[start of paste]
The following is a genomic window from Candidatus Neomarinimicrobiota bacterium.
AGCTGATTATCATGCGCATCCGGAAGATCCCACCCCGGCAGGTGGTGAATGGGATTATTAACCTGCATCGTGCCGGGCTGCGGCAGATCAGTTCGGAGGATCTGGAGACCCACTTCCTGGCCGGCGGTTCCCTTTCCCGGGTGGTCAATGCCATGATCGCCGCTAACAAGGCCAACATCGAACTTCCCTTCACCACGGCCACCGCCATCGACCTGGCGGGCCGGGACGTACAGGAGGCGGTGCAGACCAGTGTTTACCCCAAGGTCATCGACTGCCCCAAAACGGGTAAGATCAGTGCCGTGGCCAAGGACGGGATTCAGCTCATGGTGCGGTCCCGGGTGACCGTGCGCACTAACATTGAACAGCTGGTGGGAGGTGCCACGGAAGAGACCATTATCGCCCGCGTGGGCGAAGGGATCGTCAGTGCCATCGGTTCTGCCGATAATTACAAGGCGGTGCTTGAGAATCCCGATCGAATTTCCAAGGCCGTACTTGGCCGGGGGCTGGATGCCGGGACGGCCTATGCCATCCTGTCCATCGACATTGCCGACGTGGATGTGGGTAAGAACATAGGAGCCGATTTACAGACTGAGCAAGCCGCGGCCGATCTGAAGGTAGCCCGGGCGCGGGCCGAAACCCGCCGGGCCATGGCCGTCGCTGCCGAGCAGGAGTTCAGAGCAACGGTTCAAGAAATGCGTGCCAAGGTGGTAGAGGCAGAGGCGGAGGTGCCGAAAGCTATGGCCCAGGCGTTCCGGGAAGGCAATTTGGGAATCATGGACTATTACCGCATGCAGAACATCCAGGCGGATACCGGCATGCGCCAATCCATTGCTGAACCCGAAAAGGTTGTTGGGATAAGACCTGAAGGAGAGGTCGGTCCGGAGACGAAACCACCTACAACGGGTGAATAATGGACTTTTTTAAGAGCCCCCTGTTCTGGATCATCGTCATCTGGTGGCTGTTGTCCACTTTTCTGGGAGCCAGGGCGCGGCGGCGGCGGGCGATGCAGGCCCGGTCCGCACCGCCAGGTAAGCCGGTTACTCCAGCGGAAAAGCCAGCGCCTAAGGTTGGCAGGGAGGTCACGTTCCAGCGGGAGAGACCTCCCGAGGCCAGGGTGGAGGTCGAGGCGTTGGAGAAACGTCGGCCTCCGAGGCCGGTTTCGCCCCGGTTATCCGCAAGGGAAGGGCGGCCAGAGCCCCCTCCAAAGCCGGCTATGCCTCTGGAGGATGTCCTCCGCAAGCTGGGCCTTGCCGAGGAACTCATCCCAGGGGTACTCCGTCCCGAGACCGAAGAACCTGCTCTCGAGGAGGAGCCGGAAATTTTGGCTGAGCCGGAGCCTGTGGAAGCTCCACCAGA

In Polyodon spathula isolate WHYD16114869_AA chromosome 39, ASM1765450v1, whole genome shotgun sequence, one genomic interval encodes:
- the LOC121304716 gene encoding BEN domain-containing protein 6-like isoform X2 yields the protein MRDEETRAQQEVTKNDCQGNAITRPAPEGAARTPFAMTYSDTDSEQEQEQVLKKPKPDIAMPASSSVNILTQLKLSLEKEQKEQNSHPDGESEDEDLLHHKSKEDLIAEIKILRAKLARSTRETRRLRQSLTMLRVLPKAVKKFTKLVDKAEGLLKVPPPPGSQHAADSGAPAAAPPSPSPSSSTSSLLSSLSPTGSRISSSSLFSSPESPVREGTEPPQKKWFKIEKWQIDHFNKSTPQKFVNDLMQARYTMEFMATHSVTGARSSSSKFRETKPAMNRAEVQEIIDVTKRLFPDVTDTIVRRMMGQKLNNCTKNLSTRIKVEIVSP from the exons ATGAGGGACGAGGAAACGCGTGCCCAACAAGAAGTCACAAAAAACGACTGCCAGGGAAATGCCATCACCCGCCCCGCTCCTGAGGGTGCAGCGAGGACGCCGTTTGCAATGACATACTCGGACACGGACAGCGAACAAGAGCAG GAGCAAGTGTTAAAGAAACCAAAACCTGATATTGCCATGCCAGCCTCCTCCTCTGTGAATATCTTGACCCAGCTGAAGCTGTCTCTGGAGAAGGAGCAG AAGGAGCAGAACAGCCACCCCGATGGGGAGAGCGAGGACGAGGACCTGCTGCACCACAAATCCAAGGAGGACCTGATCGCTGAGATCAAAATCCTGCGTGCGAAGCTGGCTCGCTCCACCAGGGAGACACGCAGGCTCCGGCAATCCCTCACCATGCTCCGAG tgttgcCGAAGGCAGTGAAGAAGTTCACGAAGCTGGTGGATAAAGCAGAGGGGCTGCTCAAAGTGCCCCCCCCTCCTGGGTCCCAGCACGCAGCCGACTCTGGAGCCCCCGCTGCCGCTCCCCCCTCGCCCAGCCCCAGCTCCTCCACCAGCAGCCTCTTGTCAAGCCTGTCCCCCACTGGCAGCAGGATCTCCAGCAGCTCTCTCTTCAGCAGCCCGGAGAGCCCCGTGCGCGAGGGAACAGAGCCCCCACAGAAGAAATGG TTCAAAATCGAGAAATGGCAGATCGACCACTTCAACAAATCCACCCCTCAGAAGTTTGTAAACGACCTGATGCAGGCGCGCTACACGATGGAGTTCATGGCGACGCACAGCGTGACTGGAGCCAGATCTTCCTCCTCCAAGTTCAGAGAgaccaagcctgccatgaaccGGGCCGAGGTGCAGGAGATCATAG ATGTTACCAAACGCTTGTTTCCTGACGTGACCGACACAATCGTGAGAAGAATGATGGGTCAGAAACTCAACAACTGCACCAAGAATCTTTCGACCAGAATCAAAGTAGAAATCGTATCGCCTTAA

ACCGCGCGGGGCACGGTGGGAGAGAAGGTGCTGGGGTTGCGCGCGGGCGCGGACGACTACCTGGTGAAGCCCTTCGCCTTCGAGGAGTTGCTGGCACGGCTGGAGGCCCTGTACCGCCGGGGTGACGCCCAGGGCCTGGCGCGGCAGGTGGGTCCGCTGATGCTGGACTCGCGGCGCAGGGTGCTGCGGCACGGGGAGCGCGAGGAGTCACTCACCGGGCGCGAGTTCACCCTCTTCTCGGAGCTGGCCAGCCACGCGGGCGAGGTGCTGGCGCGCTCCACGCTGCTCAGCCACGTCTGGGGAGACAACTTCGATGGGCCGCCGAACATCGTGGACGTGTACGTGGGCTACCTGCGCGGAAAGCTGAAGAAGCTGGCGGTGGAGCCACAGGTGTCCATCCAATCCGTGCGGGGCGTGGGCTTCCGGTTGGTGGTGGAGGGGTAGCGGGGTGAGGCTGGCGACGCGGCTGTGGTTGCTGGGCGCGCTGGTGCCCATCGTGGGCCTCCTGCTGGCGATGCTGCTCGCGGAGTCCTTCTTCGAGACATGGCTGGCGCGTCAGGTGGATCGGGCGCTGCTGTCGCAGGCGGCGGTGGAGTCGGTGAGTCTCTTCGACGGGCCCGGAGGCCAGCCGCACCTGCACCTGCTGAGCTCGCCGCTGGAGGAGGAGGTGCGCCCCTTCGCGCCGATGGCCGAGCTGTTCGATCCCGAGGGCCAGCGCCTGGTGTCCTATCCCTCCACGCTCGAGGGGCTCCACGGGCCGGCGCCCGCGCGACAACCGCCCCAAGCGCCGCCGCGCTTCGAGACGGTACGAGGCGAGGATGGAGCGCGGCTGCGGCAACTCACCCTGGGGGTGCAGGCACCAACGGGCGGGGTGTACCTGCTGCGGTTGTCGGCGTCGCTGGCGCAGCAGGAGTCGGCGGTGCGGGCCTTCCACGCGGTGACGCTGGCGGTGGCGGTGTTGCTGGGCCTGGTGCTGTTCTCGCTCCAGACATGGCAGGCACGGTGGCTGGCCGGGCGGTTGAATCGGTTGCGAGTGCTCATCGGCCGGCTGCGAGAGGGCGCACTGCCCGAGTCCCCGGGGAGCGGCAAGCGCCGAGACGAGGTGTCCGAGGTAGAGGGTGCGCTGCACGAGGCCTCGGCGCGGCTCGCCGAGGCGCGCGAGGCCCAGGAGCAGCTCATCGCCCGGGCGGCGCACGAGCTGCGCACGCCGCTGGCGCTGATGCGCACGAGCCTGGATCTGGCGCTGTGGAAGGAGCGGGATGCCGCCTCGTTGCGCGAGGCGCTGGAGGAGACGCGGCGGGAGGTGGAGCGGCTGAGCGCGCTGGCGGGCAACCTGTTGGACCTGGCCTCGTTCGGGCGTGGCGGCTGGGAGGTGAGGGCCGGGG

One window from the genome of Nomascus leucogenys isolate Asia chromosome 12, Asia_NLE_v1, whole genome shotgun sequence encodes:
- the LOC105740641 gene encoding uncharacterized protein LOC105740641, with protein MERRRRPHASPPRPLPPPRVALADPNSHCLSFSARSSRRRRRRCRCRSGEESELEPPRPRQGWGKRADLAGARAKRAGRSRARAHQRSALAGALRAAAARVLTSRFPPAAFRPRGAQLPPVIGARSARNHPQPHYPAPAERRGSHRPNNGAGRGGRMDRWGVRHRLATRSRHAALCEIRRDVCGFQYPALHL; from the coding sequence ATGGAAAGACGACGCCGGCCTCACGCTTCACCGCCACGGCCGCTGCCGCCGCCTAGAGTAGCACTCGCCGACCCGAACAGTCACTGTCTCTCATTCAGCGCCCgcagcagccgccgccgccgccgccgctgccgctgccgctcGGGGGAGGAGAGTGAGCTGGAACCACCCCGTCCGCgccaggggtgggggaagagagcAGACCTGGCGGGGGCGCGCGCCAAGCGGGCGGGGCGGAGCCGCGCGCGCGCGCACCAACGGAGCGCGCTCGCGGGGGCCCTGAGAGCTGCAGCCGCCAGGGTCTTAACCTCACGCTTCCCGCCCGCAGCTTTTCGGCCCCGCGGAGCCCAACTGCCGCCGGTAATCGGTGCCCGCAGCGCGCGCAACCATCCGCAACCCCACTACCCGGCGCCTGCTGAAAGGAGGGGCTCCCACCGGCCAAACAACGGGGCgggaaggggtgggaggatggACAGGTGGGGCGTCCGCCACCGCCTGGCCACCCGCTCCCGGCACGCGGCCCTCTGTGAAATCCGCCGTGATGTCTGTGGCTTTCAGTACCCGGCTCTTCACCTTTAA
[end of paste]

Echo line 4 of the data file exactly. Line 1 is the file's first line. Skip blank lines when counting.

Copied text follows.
- the LOC121304716 gene encoding BEN domain-containing protein 6-like isoform X2 yields the protein MRDEETRAQQEVTKNDCQGNAITRPAPEGAARTPFAMTYSDTDSEQEQEQVLKKPKPDIAMPASSSVNILTQLKLSLEKEQKEQNSHPDGESEDEDLLHHKSKEDLIAEIKILRAKLARSTRETRRLRQSLTMLRVLPKAVKKFTKLVDKAEGLLKVPPPPGSQHAADSGAPAAAPPSPSPSSSTSSLLSSLSPTGSRISSSSLFSSPESPVREGTEPPQKKWFKIEKWQIDHFNKSTPQKFVNDLMQARYTMEFMATHSVTGARSSSSKFRETKPAMNRAEVQEIIDVTKRLFPDVTDTIVRRMMGQKLNNCTKNLSTRIKVEIVSP from the exons ATGAGGGACGAGGAAACGCGTGCCCAACAAGAAGTCACAAAAAACGACTGCCAGGGAAATGCCATCACCCGCCCCGCTCCTGAGGGTGCAGCGAGGACGCCGTTTGCAATGACATACTCGGACACGGACAGCGAACAAGAGCAG GAGCAAGTGTTAAAGAAACCAAAACCTGATATTGCCATGCCAGCCTCCTCCTCTGTGAATATCTTGACCCAGCTGAAGCTGTCTCTGGAGAAGGAGCAG AAGGAGCAGAACAGCCACCCCGATGGGGAGAGCGAGGACGAGGACCTGCTGCACCACAAATCCAAGGAGGACCTGATCGCTGAGATCAAAATCCTGCGTGCGAAGCTGGCTCGCTCCACCAGGGAGACACGCAGGCTCCGGCAATCCCTCACCATGCTCCGAG tgttgcCGAAGGCAGTGAAGAAGTTCACGAAGCTGGTGGATAAAGCAGAGGGGCTGCTCAAAGTGCCCCCCCCTCCTGGGTCCCAGCACGCAGCCGACTCTGGAGCCCCCGCTGCCGCTCCCCCCTCGCCCAGCCCCAGCTCCTCCACCAGCAGCCTCTTGTCAAGCCTGTCCCCCACTGGCAGCAGGATCTCCAGCAGCTCTCTCTTCAGCAGCCCGGAGAGCCCCGTGCGCGAGGGAACAGAGCCCCCACAGAAGAAATGG TTCAAAATCGAGAAATGGCAGATCGACCACTTCAACAAATCCACCCCTCAGAAGTTTGTAAACGACCTGATGCAGGCGCGCTACACGATGGAGTTCATGGCGACGCACAGCGTGACTGGAGCCAGATCTTCCTCCTCCAAGTTCAGAGAgaccaagcctgccatgaaccGGGCCGAGGTGCAGGAGATCATAG ATGTTACCAAACGCTTGTTTCCTGACGTGACCGACACAATCGTGAGAAGAATGATGGGTCAGAAACTCAACAACTGCACCAAGAATCTTTCGACCAGAATCAAAGTAGAAATCGTATCGCCTTAA